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Timothy Johnson

Timothy R. Johnson received his bachelor’s degree from Gustavus Adolphus College and his master’s and doctorate degrees from Washington University in St. Louis. He joined the University of Minnesota faculty in 2000 where he has worked tirelessly to accomplish the academic triple threat of excellence in research, teaching, and service.

Johnson’s teaching and research concentrate on law and politics. He is particularly interested in the U.S. Supreme Court and is a nationally recognized expert on Supreme Court oral arguments and decision making. He is the author or co-author of three books and the co-editor of a fourth, including Oral Arguments and Coalition Formation on the U.S. Supreme Court (2012), A Good Quarrel (2009), and Oral Arguments and Decision Making on the U.S. Supreme Court (2004). Johnson was co-editor (2013-2016) of the prestigious multidisciplinary `Law and Society Review and is currently the chair of the Law and Court’s section of the American Political Science Association.

Beyond research Johnson has directed 12 doctoral students who have produced their own research that has made a major impact on the field of American politics and who are on faculty at a wide range of colleges and universities including the University of North Carolina Chapel Hill, Bowdoin College, Loyola University Chicago, the University of Kentucky, Oklahoma State University, and several others. In addition, he has advised more than 100 undergraduate senior and honors theses, has mentored five Undergraduate Research Opportunities projects, and has published extensively with his current and former undergraduate and graduate students. For his work with undergraduates Johnson won the 2007 Arthur “Red” Motley Exemplary Teaching Award. College of Liberal Arts, the 2008 Horace T. Morse-University of Minnesota Alumni Association Award for Outstanding Contributions to Undergraduate Education, and the 2012 John Tate Award for Excellence in Undergraduate Advising. He is also a three-time mentor in the University of Minnesota’s President’s Distinguished Faculty Mentor Program, which links high-ability students of color with distinguished faculty members who serve as mentors for the students’ personal and professional growth.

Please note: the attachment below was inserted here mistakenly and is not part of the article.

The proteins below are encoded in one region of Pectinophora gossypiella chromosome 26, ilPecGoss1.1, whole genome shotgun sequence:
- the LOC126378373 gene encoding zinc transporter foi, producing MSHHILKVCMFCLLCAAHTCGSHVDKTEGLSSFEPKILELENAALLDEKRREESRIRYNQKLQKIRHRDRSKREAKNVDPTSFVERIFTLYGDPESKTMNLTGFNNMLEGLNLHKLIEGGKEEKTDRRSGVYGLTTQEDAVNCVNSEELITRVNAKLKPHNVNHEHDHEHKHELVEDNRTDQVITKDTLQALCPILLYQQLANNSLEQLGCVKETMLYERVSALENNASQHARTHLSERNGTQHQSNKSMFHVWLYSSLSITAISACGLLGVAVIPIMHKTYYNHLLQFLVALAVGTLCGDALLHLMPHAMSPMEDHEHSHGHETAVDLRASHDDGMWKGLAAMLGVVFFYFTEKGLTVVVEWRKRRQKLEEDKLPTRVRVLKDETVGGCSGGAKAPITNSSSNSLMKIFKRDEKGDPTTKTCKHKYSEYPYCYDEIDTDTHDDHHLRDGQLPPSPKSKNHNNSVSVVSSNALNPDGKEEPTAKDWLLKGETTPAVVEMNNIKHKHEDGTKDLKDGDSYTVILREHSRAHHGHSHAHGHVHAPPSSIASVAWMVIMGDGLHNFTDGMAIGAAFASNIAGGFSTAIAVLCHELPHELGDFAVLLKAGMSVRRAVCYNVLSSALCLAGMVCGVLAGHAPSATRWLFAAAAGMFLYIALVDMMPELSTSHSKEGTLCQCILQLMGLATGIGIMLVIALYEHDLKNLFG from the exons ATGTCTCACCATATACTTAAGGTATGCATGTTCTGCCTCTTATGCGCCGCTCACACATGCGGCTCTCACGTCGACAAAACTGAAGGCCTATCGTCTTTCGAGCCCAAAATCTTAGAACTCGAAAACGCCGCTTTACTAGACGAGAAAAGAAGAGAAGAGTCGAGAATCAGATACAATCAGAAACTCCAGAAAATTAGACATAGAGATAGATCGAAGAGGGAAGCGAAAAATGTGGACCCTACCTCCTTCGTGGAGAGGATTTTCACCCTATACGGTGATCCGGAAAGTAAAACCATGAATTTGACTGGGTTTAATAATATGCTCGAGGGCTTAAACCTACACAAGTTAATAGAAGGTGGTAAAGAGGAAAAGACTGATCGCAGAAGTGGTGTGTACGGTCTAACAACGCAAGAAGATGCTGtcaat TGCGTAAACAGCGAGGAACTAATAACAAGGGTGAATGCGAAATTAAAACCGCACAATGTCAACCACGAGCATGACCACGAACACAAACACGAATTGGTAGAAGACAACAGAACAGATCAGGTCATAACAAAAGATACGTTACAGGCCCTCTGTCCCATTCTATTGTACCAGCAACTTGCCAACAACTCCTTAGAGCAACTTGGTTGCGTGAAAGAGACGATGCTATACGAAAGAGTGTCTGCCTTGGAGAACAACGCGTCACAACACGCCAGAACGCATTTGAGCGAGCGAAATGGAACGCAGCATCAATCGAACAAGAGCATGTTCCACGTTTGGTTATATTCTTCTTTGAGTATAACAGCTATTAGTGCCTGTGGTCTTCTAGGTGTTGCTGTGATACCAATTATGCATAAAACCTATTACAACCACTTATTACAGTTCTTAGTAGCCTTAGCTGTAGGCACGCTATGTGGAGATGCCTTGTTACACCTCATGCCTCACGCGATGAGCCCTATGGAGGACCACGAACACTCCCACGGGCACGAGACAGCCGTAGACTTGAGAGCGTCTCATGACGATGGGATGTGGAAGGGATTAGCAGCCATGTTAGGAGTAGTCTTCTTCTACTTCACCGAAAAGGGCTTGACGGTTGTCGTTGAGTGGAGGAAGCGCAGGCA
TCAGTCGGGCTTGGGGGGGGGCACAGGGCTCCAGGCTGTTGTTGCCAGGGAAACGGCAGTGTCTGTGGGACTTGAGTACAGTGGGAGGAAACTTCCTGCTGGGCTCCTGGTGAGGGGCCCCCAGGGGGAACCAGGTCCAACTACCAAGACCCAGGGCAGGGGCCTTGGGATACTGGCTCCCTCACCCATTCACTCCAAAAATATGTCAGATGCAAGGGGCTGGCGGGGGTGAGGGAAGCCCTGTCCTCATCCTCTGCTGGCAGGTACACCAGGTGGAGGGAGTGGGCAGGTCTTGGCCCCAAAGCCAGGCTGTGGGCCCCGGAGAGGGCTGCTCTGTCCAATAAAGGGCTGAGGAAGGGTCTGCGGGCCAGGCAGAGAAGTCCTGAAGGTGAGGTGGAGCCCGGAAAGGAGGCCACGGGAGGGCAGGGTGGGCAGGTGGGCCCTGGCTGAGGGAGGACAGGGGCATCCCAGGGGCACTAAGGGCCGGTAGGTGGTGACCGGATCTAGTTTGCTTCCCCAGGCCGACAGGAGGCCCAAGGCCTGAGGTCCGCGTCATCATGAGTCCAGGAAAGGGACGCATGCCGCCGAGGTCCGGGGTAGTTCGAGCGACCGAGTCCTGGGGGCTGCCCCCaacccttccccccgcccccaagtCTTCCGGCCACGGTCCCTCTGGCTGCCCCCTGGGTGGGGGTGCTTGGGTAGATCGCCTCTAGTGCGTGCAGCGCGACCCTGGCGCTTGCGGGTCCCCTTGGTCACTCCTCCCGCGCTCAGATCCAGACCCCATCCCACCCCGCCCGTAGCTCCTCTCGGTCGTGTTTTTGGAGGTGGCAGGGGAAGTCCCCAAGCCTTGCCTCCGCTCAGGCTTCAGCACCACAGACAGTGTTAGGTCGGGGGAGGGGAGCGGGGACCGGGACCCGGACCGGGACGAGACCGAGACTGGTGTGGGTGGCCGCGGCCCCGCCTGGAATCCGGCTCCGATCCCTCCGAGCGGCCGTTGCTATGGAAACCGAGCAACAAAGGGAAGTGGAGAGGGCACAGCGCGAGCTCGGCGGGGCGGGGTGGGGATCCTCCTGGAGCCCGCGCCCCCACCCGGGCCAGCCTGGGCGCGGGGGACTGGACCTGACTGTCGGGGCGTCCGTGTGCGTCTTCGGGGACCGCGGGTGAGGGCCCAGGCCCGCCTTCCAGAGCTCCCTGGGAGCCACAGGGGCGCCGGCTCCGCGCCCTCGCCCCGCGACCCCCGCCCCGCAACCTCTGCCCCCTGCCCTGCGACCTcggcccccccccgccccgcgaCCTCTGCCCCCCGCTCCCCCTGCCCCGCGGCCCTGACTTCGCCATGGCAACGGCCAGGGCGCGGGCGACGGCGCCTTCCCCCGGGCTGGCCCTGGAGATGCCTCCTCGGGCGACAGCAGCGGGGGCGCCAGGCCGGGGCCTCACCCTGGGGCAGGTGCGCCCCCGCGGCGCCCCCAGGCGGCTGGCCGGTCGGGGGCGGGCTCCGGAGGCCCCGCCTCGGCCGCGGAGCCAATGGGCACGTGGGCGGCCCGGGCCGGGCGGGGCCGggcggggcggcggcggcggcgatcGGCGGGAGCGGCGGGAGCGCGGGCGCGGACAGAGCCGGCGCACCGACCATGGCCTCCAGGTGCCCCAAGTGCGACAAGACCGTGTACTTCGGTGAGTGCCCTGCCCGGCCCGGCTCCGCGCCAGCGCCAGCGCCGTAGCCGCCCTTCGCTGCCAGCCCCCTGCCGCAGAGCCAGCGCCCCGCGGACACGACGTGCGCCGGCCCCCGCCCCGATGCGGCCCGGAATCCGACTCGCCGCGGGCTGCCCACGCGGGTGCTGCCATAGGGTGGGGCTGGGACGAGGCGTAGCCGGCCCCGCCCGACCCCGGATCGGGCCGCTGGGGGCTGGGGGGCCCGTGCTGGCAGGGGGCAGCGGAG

Johnson is quite interested in teaching beyond the classroom to help the public better understand the judiciary and its place in the U.S. system of government. As such, he is a regular speaker about the judiciary locally, state wide, and nationally. In addition, his research and commentary have been covered by The EconomistThe Guardian, The New York Times, The Washington Post, NPRMPRWCCO RadioC-SPANSlateUSA TodayABCCNN, and The National Journal.

Currently, Johnson is working on a $400,000 National Science Foundation Grant that focuses on how Supreme Court conference discussions affect how justices make decisions. This project will advance scholarly understanding of the Court and open its private deliberations to the public in a way not before seen in the literature.